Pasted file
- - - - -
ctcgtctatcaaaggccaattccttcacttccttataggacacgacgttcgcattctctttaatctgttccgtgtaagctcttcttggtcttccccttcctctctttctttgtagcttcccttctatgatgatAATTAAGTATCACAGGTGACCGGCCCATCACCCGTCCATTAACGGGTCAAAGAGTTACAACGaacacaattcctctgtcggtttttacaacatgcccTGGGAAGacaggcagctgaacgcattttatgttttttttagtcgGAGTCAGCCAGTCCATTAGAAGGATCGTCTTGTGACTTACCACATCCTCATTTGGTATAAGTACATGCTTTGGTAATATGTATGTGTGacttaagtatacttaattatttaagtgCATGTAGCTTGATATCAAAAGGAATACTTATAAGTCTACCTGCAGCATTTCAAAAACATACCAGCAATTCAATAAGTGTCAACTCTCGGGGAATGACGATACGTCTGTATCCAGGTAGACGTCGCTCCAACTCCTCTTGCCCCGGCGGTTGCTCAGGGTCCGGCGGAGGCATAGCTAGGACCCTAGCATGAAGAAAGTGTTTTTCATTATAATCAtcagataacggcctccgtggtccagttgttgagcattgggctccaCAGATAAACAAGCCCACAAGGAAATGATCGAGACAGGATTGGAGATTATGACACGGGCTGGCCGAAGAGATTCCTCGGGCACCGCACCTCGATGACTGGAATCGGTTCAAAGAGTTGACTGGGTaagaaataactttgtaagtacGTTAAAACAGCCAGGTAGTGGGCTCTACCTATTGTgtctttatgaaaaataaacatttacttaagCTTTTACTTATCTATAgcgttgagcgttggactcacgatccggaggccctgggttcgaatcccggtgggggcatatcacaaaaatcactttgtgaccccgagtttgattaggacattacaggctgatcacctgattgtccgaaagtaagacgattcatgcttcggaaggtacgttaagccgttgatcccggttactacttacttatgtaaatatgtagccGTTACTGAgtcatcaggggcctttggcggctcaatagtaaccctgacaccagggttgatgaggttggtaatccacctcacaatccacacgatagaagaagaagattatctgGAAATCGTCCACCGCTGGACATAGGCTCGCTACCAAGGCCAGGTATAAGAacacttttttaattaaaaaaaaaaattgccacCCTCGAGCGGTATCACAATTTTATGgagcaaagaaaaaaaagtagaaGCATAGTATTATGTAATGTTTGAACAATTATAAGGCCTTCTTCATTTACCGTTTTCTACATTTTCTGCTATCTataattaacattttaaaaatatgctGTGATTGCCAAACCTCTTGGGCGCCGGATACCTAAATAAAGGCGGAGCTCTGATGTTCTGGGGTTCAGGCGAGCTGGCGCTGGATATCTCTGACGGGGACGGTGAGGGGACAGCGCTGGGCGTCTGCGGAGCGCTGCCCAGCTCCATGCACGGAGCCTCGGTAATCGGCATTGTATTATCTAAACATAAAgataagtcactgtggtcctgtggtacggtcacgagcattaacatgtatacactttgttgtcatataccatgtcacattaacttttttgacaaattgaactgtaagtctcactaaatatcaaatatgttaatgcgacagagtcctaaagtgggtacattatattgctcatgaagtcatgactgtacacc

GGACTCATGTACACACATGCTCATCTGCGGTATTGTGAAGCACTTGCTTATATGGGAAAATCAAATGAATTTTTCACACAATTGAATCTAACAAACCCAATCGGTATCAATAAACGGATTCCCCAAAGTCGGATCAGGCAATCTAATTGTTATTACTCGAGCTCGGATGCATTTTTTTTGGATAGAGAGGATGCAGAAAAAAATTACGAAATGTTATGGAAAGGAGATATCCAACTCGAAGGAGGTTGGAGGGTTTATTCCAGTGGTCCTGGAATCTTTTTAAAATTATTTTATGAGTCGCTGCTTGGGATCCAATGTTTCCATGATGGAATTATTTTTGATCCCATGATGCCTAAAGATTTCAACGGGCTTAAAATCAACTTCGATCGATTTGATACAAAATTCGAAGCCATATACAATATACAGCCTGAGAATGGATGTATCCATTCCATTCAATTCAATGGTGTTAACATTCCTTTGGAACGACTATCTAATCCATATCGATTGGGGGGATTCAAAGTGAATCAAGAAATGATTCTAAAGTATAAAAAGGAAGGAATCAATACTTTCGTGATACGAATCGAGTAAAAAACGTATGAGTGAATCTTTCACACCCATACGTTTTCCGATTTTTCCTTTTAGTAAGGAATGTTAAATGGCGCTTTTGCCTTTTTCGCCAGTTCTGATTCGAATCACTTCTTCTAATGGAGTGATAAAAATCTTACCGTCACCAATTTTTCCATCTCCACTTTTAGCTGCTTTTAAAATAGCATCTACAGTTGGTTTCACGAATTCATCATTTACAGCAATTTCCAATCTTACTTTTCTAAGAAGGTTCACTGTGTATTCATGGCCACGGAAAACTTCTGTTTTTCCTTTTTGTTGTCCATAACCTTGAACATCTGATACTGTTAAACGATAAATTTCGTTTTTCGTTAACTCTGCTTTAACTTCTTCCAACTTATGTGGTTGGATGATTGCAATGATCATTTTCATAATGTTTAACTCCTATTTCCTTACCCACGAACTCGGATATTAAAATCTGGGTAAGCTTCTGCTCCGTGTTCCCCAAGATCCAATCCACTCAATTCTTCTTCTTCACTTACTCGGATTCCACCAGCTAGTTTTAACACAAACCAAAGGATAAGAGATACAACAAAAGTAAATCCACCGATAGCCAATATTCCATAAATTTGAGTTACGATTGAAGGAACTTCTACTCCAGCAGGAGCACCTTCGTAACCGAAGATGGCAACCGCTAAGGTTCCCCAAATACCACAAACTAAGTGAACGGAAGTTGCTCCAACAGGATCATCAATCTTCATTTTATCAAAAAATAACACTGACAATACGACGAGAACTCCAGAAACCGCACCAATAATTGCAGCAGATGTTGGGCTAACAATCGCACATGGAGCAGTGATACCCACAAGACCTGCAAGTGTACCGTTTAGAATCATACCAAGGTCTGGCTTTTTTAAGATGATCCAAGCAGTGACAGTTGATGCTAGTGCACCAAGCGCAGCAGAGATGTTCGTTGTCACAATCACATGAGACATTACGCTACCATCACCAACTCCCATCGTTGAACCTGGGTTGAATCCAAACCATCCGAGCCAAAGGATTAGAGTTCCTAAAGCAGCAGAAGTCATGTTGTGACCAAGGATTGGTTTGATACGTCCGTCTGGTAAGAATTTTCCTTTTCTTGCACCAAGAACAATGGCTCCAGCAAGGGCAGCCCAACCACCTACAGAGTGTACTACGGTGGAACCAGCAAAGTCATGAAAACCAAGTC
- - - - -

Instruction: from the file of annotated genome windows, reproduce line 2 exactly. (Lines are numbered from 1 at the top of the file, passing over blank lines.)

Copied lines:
GGACTCATGTACACACATGCTCATCTGCGGTATTGTGAAGCACTTGCTTATATGGGAAAATCAAATGAATTTTTCACACAATTGAATCTAACAAACCCAATCGGTATCAATAAACGGATTCCCCAAAGTCGGATCAGGCAATCTAATTGTTATTACTCGAGCTCGGATGCATTTTTTTTGGATAGAGAGGATGCAGAAAAAAATTACGAAATGTTATGGAAAGGAGATATCCAACTCGAAGGAGGTTGGAGGGTTTATTCCAGTGGTCCTGGAATCTTTTTAAAATTATTTTATGAGTCGCTGCTTGGGATCCAATGTTTCCATGATGGAATTATTTTTGATCCCATGATGCCTAAAGATTTCAACGGGCTTAAAATCAACTTCGATCGATTTGATACAAAATTCGAAGCCATATACAATATACAGCCTGAGAATGGATGTATCCATTCCATTCAATTCAATGGTGTTAACATTCCTTTGGAACGACTATCTAATCCATATCGATTGGGGGGATTCAAAGTGAATCAAGAAATGATTCTAAAGTATAAAAAGGAAGGAATCAATACTTTCGTGATACGAATCGAGTAAAAAACGTATGAGTGAATCTTTCACACCCATACGTTTTCCGATTTTTCCTTTTAGTAAGGAATGTTAAATGGCGCTTTTGCCTTTTTCGCCAGTTCTGATTCGAATCACTTCTTCTAATGGAGTGATAAAAATCTTACCGTCACCAATTTTTCCATCTCCACTTTTAGCTGCTTTTAAAATAGCATCTACAGTTGGTTTCACGAATTCATCATTTACAGCAATTTCCAATCTTACTTTTCTAAGAAGGTTCACTGTGTATTCATGGCCACGGAAAACTTCTGTTTTTCCTTTTTGTTGTCCATAACCTTGAACATCTGATACTGTTAAACGATAAATTTCGTTTTTCGTTAACTCTGCTTTAACTTCTTCCAACTTATGTGGTTGGATGATTGCAATGATCATTTTCATAATGTTTAACTCCTATTTCCTTACCCACGAACTCGGATATTAAAATCTGGGTAAGCTTCTGCTCCGTGTTCCCCAAGATCCAATCCACTCAATTCTTCTTCTTCACTTACTCGGATTCCACCAGCTAGTTTTAACACAAACCAAAGGATAAGAGATACAACAAAAGTAAATCCACCGATAGCCAATATTCCATAAATTTGAGTTACGATTGAAGGAACTTCTACTCCAGCAGGAGCACCTTCGTAACCGAAGATGGCAACCGCTAAGGTTCCCCAAATACCACAAACTAAGTGAACGGAAGTTGCTCCAACAGGATCATCAATCTTCATTTTATCAAAAAATAACACTGACAATACGACGAGAACTCCAGAAACCGCACCAATAATTGCAGCAGATGTTGGGCTAACAATCGCACATGGAGCAGTGATACCCACAAGACCTGCAAGTGTACCGTTTAGAATCATACCAAGGTCTGGCTTTTTTAAGATGATCCAAGCAGTGACAGTTGATGCTAGTGCACCAAGCGCAGCAGAGATGTTCGTTGTCACAATCACATGAGACATTACGCTACCATCACCAACTCCCATCGTTGAACCTGGGTTGAATCCAAACCATCCGAGCCAAAGGATTAGAGTTCCTAAAGCAGCAGAAGTCATGTTGTGACCAAGGATTGGTTTGATACGTCCGTCTGGTAAGAATTTTCCTTTTCTTGCACCAAGAACAATGGCTCCAGCAAGGGCAGCCCAACCACCTACAGAGTGTACTACGGTGGAACCAGCAAAGTCATGAAAACCAAGTC